The premise of The Cat might have come from a Samuel Beckett play. A septuagenarian couple, Emile and Marguerite Bouin pass their days in their Paris apartment waiting for each other to die. They have not spoken to each other for years, instead exchanging unpleasant little notes written on scraps of paper. Emile accuses his wife of poisoning his beloved cat (we never find out if she did), while she reminds him of how he killed her parrot, which, now stuffed, presides over the dismal proceedings of their life together. They sit silently in their respective chairs; they shop for their own food; they cook separate meals; they sleep in separate beds. Their existence is one of unrelieved routine and stagnation. They are like Hamm and Clov, only less affectionate:
Hamm: Why do you stay with me?
Clov: Why do you keep me?
Hamm: There’s no one else.
Clov: There’s nowhere else. (Endgame)
But unlike Beckett’s duo, Emile and Marguerite’s marriage is a prison of their own making. There is nothing to stop either of them leaving, neither has the will to do so. Simenon rarely shows marriage in a positive light, but this is perhaps his most bitter portrait. If there is humour it is (again like Beckett) of the blackest sort:
‘Would I be unhappy if she died?’ No! Not sad. Not unhappy. Perhaps he would miss her. He did not like people to die. It was not because he liked them, but rather because he dreaded death.
But this is not Beckett. It is Simenon, and as such we gradually learn more about how the wretched couple have come to be together (the past always bears down upon the present). Marguerite comes from a wealthy family and was previously married to a renowned musician. She owns property and has the airs to go with it. Emile, by contrast, was a builder, whose previous marriage was to the happy-go-lucky Angèle. Both are widowed and they have re-married only out fear of being alone. The marriage has never even been properly consummated:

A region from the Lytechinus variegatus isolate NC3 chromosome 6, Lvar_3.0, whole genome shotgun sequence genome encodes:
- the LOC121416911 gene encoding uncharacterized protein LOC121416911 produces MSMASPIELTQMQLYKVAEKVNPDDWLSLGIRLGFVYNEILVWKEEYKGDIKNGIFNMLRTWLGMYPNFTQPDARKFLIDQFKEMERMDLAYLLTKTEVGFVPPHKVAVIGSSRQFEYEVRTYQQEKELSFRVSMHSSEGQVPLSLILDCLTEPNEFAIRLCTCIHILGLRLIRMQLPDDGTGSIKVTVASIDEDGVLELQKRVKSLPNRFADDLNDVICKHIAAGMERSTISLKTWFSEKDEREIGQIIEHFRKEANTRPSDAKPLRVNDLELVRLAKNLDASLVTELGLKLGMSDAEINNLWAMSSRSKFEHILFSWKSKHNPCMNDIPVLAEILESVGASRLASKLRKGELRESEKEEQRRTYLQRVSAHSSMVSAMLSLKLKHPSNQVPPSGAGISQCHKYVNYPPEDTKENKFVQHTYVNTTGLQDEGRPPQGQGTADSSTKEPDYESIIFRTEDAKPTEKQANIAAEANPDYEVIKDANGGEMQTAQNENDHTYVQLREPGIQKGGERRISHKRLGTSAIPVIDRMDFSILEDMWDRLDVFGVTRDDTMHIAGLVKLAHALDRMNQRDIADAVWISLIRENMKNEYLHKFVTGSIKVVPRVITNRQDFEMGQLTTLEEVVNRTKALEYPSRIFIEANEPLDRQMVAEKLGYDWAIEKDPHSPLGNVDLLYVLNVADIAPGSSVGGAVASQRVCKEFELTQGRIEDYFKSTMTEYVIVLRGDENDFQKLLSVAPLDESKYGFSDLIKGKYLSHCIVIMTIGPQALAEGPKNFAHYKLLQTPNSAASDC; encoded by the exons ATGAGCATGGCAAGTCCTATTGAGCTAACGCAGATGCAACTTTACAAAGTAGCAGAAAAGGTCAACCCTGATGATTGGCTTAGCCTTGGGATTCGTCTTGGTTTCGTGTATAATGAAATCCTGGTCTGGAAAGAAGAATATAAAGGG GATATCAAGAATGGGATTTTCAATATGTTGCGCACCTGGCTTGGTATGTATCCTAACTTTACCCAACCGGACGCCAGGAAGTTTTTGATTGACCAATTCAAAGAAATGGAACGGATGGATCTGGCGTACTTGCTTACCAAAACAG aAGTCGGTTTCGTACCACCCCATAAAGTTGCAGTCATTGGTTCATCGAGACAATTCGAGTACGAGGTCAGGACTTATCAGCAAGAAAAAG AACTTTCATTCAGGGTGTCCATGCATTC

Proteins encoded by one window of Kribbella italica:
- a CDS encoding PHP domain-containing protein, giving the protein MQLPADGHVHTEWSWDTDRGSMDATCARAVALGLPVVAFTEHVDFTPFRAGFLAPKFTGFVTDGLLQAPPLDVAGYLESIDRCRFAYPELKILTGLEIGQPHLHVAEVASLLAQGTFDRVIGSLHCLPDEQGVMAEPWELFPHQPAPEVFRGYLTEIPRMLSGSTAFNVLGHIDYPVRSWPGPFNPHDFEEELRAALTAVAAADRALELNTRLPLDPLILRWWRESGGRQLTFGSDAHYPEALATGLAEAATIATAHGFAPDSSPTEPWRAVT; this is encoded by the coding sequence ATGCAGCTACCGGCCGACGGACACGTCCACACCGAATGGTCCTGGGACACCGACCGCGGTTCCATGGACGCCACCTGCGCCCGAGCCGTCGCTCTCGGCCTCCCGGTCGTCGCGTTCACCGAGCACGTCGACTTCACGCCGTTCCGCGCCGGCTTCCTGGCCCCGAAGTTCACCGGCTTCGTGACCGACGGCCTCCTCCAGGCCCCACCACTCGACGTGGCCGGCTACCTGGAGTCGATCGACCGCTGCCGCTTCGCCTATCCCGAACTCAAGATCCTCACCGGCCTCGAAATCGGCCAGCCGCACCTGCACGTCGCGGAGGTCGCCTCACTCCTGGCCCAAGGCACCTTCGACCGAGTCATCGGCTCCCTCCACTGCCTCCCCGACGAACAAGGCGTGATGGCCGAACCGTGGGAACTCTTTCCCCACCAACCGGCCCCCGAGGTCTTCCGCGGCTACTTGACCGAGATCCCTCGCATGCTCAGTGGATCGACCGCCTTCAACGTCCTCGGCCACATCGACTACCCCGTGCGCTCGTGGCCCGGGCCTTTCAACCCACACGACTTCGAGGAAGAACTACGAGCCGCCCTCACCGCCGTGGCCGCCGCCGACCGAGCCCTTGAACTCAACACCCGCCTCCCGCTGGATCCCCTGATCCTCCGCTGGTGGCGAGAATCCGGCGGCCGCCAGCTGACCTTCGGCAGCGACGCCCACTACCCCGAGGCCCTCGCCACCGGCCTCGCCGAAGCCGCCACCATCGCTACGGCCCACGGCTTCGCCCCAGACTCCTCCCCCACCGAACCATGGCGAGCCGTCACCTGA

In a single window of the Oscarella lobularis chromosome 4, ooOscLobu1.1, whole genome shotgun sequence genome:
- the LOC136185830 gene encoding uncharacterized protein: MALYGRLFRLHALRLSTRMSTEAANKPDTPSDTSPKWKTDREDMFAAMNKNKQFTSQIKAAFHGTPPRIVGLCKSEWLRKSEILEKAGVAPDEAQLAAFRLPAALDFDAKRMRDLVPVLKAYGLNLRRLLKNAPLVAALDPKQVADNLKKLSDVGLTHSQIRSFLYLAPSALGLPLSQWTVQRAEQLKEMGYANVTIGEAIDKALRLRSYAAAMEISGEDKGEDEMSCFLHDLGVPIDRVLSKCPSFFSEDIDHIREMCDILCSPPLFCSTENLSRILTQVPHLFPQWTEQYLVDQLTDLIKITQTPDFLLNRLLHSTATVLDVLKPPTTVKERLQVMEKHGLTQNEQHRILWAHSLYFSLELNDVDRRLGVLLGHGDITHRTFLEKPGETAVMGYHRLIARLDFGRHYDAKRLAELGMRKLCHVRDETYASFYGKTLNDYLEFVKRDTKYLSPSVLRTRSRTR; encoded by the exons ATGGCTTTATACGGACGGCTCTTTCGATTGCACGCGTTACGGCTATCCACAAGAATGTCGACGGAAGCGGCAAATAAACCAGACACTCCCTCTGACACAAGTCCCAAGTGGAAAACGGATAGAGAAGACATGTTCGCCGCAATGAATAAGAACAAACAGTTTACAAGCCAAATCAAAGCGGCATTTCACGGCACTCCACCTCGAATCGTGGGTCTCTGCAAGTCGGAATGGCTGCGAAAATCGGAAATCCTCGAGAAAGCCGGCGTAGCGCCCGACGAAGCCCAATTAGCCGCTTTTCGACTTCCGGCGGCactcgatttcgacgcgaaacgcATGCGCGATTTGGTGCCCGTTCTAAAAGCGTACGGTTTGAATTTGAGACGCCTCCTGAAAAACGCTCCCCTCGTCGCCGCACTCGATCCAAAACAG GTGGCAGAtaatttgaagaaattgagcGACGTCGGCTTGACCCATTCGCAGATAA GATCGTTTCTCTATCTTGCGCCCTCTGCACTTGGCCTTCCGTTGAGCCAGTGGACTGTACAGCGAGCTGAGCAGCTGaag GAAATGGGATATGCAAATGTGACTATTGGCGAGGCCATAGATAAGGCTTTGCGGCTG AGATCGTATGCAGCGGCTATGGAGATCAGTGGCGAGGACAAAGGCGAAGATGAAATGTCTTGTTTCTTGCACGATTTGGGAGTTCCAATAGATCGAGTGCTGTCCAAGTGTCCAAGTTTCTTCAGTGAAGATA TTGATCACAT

Things had not worked out. They were both intimidated and had the impression that at their age the gestures that they made so awkwardly were ridiculous, that they were a kind of parody.
And indeed, their whole marriage is a dismal parody of a relationship. As things deteriorate, Emile begins to return to his old builder’s habits. He visits Nelly, an obliging café owner, who is always happy to take a customer into her kitchen for a quick knee-trembler. There he can relax. Nelly does not judge him. Eventually he packs a suitcase and moves into a room above the café. It is a brief taste of happiness. Emile is reaching for a lifeline, but it is obvious he will never quite get hold of it. Marguerite begins to appear, like a ghost, on the pavement outside the café. After a couple of weeks’ resistance, he returns home, ‘walking mechanically, with his head down, like an old horse returning to stable.’
Even by Simenon’s standards The Cat is short, about 130 pages. Nevertheless, it is not without its longueurs, something that would probably be hard avoid when delineating such tedious lives. But it is worth persevering. As the novel opens out from the claustrophobia of the Bouins’ apartment, we are offered the prospect of some kind of redemption, at least for Emile. It is this glimpsed possibility that makes the denouement as bleak as anything in Beckett, or elsewhere in Simenon. No matter, it seems, how grim one’s marriage, the alternative of facing life alone is worse.
Le Chat was first published in 1967. Translated by Bernard Frechtman, included in the Ninth Simenon Omnibus (Penguin 1976)